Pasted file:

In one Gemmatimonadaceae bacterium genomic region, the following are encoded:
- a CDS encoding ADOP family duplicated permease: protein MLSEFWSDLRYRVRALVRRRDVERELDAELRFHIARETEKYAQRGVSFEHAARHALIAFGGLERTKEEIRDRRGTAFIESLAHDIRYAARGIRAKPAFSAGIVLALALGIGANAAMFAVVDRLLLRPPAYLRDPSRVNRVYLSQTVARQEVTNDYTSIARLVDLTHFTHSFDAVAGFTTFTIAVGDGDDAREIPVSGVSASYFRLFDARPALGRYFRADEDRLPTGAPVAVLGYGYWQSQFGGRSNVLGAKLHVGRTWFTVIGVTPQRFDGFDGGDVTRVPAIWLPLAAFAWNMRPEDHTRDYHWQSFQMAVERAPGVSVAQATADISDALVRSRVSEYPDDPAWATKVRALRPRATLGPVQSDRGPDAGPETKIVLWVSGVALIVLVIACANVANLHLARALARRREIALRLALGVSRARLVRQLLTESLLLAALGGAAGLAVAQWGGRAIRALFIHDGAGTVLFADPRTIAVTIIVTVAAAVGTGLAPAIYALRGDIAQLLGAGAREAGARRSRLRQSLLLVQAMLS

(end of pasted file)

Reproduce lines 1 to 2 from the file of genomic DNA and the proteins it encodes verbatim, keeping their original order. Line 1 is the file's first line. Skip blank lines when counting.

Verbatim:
In one Gemmatimonadaceae bacterium genomic region, the following are encoded:
- a CDS encoding ADOP family duplicated permease: protein MLSEFWSDLRYRVRALVRRRDVERELDAELRFHIARETEKYAQRGVSFEHAARHALIAFGGLERTKEEIRDRRGTAFIESLAHDIRYAARGIRAKPAFSAGIVLALALGIGANAAMFAVVDRLLLRPPAYLRDPSRVNRVYLSQTVARQEVTNDYTSIARLVDLTHFTHSFDAVAGFTTFTIAVGDGDDAREIPVSGVSASYFRLFDARPALGRYFRADEDRLPTGAPVAVLGYGYWQSQFGGRSNVLGAKLHVGRTWFTVIGVTPQRFDGFDGGDVTRVPAIWLPLAAFAWNMRPEDHTRDYHWQSFQMAVERAPGVSVAQATADISDALVRSRVSEYPDDPAWATKVRALRPRATLGPVQSDRGPDAGPETKIVLWVSGVALIVLVIACANVANLHLARALARRREIALRLALGVSRARLVRQLLTESLLLAALGGAAGLAVAQWGGRAIRALFIHDGAGTVLFADPRTIAVTIIVTVAAAVGTGLAPAIYALRGDIAQLLGAGAREAGARRSRLRQSLLLVQAMLS